As regards cognitive function domains according to RKF status, visuospatial, executive, attention, language, delayed recall and total score of MoCA were significantly higher in the RKF group compared to the non-RKF group. Also, there was a statistically significant positive correlation between the measured RKF and visuospatial, executive, attention, delayed recall and the total MoCA score. Moreover, the measured RKF, were proved to be one of the predictors of the total MoCA score by multivariate linear regression analysis. To the best of our knowledge, there are no available studies in the literature that had assessed the relation between MoCA score and RKF status. Most of the studies had assessed the relation between cognitive function and CKD and ESKD patients in general.

This study had limitations. First, a relatively small number of patients were studied. Second, the cross-sectional nature of the study. Third, absence of calculated Charlson or another comorbidity scores. However, assessing the relation between the measured residual kidney function and both the cognitive function and HRQOL in this specific group of patients is considered as a strength point in the current study.

Conclusion

The duration of hemodialysis appears to diminish residual kidney function. When compared to patients without RKF, HD patients with maintained RKF had a better quality of life and cognitive function, however, the patients’ age should be taken into account. The relevance of RKF regular monitoring and preservation in HD patients is highlighted by these findings.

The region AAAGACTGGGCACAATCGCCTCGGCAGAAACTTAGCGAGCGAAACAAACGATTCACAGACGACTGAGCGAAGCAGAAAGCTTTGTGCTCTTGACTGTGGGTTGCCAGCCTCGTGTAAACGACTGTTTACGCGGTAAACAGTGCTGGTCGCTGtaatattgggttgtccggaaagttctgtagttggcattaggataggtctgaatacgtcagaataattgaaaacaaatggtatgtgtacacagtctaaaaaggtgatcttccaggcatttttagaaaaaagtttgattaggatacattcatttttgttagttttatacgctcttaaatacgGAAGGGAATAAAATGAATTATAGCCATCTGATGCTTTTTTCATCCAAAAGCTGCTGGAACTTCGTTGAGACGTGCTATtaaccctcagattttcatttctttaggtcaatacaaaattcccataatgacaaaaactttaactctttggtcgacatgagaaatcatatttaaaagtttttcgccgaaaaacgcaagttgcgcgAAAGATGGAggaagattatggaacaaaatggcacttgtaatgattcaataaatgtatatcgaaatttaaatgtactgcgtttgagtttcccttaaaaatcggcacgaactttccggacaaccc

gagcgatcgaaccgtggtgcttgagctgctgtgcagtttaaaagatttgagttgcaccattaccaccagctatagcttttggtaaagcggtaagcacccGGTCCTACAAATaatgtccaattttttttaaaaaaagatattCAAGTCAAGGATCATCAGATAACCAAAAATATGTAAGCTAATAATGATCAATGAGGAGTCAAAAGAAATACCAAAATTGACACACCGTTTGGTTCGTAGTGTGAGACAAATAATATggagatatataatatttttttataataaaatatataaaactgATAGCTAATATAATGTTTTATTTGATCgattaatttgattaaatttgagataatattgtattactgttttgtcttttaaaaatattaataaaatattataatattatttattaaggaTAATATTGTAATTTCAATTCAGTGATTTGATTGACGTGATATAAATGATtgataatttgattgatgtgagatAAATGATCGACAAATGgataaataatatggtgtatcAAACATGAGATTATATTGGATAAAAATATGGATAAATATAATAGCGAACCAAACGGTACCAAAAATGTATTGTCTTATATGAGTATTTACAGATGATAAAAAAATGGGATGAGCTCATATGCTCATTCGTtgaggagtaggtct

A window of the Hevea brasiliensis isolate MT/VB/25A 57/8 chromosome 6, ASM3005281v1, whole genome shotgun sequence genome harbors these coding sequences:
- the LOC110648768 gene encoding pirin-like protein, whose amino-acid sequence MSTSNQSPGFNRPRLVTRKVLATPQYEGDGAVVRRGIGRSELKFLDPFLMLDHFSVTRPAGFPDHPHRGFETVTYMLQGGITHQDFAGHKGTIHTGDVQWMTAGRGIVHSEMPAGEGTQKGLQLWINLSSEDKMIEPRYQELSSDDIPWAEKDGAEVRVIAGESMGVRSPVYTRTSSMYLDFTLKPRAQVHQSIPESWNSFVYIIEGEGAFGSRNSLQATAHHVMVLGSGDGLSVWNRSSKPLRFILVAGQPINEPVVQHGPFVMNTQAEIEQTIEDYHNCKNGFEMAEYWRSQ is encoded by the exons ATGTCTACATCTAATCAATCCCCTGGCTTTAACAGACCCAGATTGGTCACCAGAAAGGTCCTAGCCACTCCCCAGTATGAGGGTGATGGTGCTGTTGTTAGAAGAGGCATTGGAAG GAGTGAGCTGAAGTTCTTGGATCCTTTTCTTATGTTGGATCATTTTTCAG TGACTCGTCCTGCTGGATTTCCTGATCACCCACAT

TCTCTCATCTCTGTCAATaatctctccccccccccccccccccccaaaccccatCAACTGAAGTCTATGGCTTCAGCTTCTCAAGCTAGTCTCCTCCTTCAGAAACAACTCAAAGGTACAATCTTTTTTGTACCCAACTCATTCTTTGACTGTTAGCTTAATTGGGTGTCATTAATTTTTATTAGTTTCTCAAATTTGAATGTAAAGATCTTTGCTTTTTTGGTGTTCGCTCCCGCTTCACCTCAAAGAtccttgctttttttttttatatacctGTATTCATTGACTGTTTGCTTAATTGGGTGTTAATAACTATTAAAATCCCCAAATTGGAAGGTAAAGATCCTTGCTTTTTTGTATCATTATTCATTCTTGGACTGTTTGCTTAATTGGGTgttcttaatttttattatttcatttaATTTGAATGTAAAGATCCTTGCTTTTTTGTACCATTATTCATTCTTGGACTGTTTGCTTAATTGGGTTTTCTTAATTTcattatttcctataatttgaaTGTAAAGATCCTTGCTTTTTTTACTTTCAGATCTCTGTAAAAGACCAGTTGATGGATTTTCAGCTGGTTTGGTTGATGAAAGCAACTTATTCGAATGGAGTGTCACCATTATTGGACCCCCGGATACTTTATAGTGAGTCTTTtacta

Availability of data and materials

All data analyzed during the current study available from the corresponding author on reasonable request.

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Acknowledgments

The authors acknowledge the great efforts and contributions of all staff members of MNDU and all participants in this study since without them, this study would have never been accomplished.

Funding

Open access funding provided by The Science, Technology & Innovation Funding Authority (STDF) in cooperation with The Egyptian Knowledge Bank (EKB). There are currently no funding sources in the list.

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Contributions

Mohammed K. Nassar and Asmaa Elgendy wrote the main manuscript, Adel I. Abdelsalam edited the manuscript, Mostafa Mansour performed the necessary laboratory investigation and all authors reviewed the manuscript. The author(s) read and approved the final manuscript.

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Correspondence to Mohammed K. Nassar.

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This study was approved by the Institutional Review Board (IRB) of Mansoura Faculty of Medicine, Mansoura University (Code Number: MS. 18. 12. 403) in accordance with the Declaration of Helsinki. A written informed consent was obtained from all subjects and/ or their legal guardians before the start of the study. All methods were carried out by relevant guidelines and regulations.

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Elgendy, A., Abdelsalam, A.I., Mansour, M. et al. Can residual kidney function affect quality of life and cognitive function in hemodialysis patients?. BMC Nephrol 23, 263 (2022). https://doi.org/10.1186/s12882-022-02892-7

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Keywords

  • Chronic kidney disease
  • Hemodialysis
  • Residual kidney function
  • Quality of life
  • Cognitive function